By Carolyn Pereira and Nisan Chavkin
The writ of habeas corpus has been a critical tool for balancing the rights of individuals with the government’s responsibility to protect the nation’s welfare. The featured elementary, middle, and high school lessons explore the significance of this right.
By Misty D. Rodeheaver and Mary E. Haas
Key historical events changed voting practices in America and extended the right to vote. This article spotlights a few of those events, as well as contemporary voting issues, and outlines a teacher-tested lesson on voting.
Dear Miss Breed: Using Primary Documents to Advance Student Understanding of Japanese Internment CampsSubmitted by Jennifer Bauduy on Fri, 07/24/2009 - 12:53pm
By Patrick Westcott and Martha Graham Viator
The authors highlight the Carter G. Woodson award winner Dear Miss Breed—which recounts the stories of 19 children of Japanese descent interned in U.S. camps during World War II—as an excellent resource for studying the Japanese American wartime experience.
Integrating Government and Literature: Mock Civil and Criminal Trials Based on [em]To Kill A Mockingbird[/em]Submitted by Jennifer Bauduy on Fri, 07/24/2009 - 12:52pm
By Lori Kumler and Rina Palchick
In a project that connected social studies classes with literature classes, students honed academic skills as they constructed mock trials from the events of a famous novel.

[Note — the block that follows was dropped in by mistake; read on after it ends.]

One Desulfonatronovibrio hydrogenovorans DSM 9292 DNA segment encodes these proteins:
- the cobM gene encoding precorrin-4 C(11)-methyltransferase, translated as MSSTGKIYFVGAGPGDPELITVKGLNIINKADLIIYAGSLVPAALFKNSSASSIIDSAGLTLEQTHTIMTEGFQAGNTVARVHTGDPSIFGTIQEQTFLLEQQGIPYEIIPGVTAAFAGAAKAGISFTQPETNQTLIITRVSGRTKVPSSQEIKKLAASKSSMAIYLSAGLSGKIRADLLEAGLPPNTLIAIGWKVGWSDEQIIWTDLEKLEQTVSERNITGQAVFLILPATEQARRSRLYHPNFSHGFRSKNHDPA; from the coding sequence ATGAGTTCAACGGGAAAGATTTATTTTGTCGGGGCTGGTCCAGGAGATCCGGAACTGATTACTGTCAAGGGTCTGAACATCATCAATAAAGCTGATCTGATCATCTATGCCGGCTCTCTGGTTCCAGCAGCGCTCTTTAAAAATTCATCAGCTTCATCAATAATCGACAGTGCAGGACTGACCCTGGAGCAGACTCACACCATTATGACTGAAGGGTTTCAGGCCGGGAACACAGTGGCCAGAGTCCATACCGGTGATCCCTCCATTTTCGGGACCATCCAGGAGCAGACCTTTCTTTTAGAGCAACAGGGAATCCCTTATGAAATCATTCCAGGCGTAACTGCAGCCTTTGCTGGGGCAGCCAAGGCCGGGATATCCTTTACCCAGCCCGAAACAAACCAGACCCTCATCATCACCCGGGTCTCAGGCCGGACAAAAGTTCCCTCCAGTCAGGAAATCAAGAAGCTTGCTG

By David Rosenbaum, Lee Ann Potter, and Elizabeth K. Eder
A letter from the Secretary of War to painter George Catlin in the 1830s and Catlin’s subsequent paintings of Native Americans in the West help students explore the encounter of two cultures.
By Jeremy D. Stoddard, Mark J. Hofer, and Molly G. Buchanan
Highlighting a wikinquiry on the Jamestown colony’s ‘starving time,’ the authors demonstrate a wiki’s power to promote student collaboration, enhance communication, and improve construction of knowledge.
The Technology of Unequal Rights for Women: Patent Drawings of a Voting Machine (Teaching with Documents)Submitted by Jennifer Bauduy on Fri, 07/24/2009 - 12:46pm
By Michael Hussey
The featured voting machines patents can inspire thoughtful classroom discussion on voting rights, voting privacy, and the accuracy of voting machines.
By Trevor K. Plante and Lee Ann Potter
The featured 1937 letter from a Japanese primary school student apologizing for the sinking of the USS Panay by Japanese aircraft provides an entry into the study of U.S.-Japanese relations before World War II.
By Michelle Parrini
This review of key Supreme Court cases dealing with school integration can foster class discussion on racial progress and the role of the courts in determining educational policy.
By Christine Blackerby
The two featured political cartoons will stir classroom debate on how presidential election campaigns are planned.